Sunday, February 14, 2010

Searching Stale Buzzed

The timeline of my relationship with Buzz was rather a short one:
Why did I opt out of Buzz? Well, (perhaps rather unsurprisingly) it's an issue that concerns search. Consulting the Buzz site provides me with the information that Buzz is, Meer dan alleen statusberichten: Updates, foto's, video's en meer delen. (Eng. "Not only status messages: Share updates, photos, videos and more"). Sharing stuff with my friends and family is nice, but what if I want to go back and find this stuff later? How will it be indexed? Will I be able to find it, but date, location, keyword, tag? Can they find it? Is there a mechanism for "forgetting"? (If I don't want the option of going back to re-live every Valentine's Day of my past, for example.) What will the cross-lingual search support be like? (The site has made a lucky guess that I speak Dutch, but my sharing will likely be in a mixture of languages...Will it cross languages to reach my followers?)

There's no readily available information on any of these issues. It's all about Buzz, with no vision of what's going to happen with the large amounts of previously Buzzed that will enevitably accumulate. I don't want to be tempted into Buzzing into what, without effective search and browinsing technology, basically is huge void. I'd better keep on simply printing out pictures and sending them to my family and friends with the conventional mail. Sure, I can Buzz it today, but a couple years from now my stuff will be simply gone. If it is indeed being archived somewhere, it will be gone in the sense of its useless without a intelligently conceived mechanism to search and browse it.

To accompany this post, I've chosen a photo from a Flikr that is dated 1909. If the woman in this photo had Buzzed this picture one hundred years ago, would it still be in the possession of her great-grandchild? Given the text on Flickr the great-grandchild is obviously fascinated by it and thrilled to have it. From the beginning, Buzz should have a vision that recognizes the value of stale Buzzed.

If ever a Buzz there wuzz

Google's precipitous plunge into the socially networking arena is basically beneficial for us Gmail users stuck in our old-fashioned email world. Powerful new forms of communication, work, socialization and entertainment are emerging as a result of platforms that are developed for the explicit purpose of connecting an individual to a network of other individuals. To learn to make the most of these new forms, we need to be able to pass seamlessly from our old models, based on metaphors like the letter (one-to-one) and the newspaper (one-to-everyone) to new models. These include, from to the new one-to-several and everyone-to-everyone models supported by Google Buzz.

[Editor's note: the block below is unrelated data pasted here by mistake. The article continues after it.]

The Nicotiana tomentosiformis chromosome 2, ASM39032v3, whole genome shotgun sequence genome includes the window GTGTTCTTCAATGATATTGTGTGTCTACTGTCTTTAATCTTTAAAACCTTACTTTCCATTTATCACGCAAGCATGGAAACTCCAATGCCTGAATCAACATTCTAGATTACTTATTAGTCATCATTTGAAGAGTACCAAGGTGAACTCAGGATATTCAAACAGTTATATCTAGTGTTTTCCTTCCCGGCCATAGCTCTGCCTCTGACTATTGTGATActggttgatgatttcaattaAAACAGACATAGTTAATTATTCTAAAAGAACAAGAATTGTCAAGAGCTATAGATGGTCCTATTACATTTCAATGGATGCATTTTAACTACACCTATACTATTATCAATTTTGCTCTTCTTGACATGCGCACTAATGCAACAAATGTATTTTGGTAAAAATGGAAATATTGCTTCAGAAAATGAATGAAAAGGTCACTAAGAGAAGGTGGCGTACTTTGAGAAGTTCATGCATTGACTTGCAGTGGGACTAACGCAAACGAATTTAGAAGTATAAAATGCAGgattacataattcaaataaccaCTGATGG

Seamlessness is one thing, pre-weaving a friends network from a list of e-mail contacts is another. I find it hard to believe that Google launched Buzz in its initial form without anticipating the deluge of angry protests. In my opinion, relatively small scale user test would have allowed them to anticipate the overwhelmingly negative reception. Google's reaction, the adaptation of Buzz towards making concealing rather than revealing the default, has been remarkably fast -- are they really making it up as they go along?

It would not surprise me if Google realized in advance that they were stepping over an important line with the launch of Buzz. Whether it was meant in this way or not, it is worthwhile reflecting on the message the overstep relays. Google could have found no more effective way to remind the world that, although they invest in protection of our privacy and freedom of expression (cf. Gmail's quote to NYT), they cannot make a guarantee to Gmail users that Gmail is an entirely secure channel of communication. Effectively, in the face of threat from hackers traced to China, Google has reacted by engaging it its own sort of hacking. Because Buzz steps so far outside of what people general expect e-mail to do, Google has basically carried out a hacking attack on itself. Essentially, by momentarily making us feel exposed, by showing us the potential damage that could be wrought by a large-scale Gmail hacking attck, Google has given us a clear and memorable reminder: Gmail cannot, and never will be, able to guarantee 100% protection of our privacy. We must always keep in mind the potential dangers of large scale compromise of the system.